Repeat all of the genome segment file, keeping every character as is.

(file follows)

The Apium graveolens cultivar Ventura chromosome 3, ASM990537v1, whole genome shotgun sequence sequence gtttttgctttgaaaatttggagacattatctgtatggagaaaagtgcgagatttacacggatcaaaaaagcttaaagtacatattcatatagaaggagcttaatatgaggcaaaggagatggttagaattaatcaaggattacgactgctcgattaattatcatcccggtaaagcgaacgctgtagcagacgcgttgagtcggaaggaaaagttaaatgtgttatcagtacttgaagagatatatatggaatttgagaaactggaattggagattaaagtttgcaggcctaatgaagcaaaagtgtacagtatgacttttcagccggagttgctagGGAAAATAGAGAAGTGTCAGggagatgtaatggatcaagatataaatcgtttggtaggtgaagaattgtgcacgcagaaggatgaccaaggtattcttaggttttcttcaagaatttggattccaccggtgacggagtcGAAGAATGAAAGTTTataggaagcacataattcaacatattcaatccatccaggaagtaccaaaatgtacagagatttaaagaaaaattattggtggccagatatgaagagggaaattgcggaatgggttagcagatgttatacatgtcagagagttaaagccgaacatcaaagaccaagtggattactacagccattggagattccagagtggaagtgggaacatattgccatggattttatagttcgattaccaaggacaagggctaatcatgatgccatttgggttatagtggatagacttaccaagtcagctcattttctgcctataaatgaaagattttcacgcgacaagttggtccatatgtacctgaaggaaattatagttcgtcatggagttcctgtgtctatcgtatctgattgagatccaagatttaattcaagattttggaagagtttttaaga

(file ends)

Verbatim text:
The Apium graveolens cultivar Ventura chromosome 3, ASM990537v1, whole genome shotgun sequence sequence gtttttgctttgaaaatttggagacattatctgtatggagaaaagtgcgagatttacacggatcaaaaaagcttaaagtacatattcatatagaaggagcttaatatgaggcaaaggagatggttagaattaatcaaggattacgactgctcgattaattatcatcccggtaaagcgaacgctgtagcagacgcgttgagtcggaaggaaaagttaaatgtgttatcagtacttgaagagatatatatggaatttgagaaactggaattggagattaaagtttgcaggcctaatgaagcaaaagtgtacagtatgacttttcagccggagttgctagGGAAAATAGAGAAGTGTCAGggagatgtaatggatcaagatataaatcgtttggtaggtgaagaattgtgcacgcagaaggatgaccaaggtattcttaggttttcttcaagaatttggattccaccggtgacggagtcGAAGAATGAAAGTTTataggaagcacataattcaacatattcaatccatccaggaagtaccaaaatgtacagagatttaaagaaaaattattggtggccagatatgaagagggaaattgcggaatgggttagcagatgttatacatgtcagagagttaaagccgaacatcaaagaccaagtggattactacagccattggagattccagagtggaagtgggaacatattgccatggattttatagttcgattaccaaggacaagggctaatcatgatgccatttgggttatagtggatagacttaccaagtcagctcattttctgcctataaatgaaagattttcacgcgacaagttggtccatatgtacctgaaggaaattatagttcgtcatggagttcctgtgtctatcgtatctgattgagatccaagatttaattcaagattttggaagagtttttaaga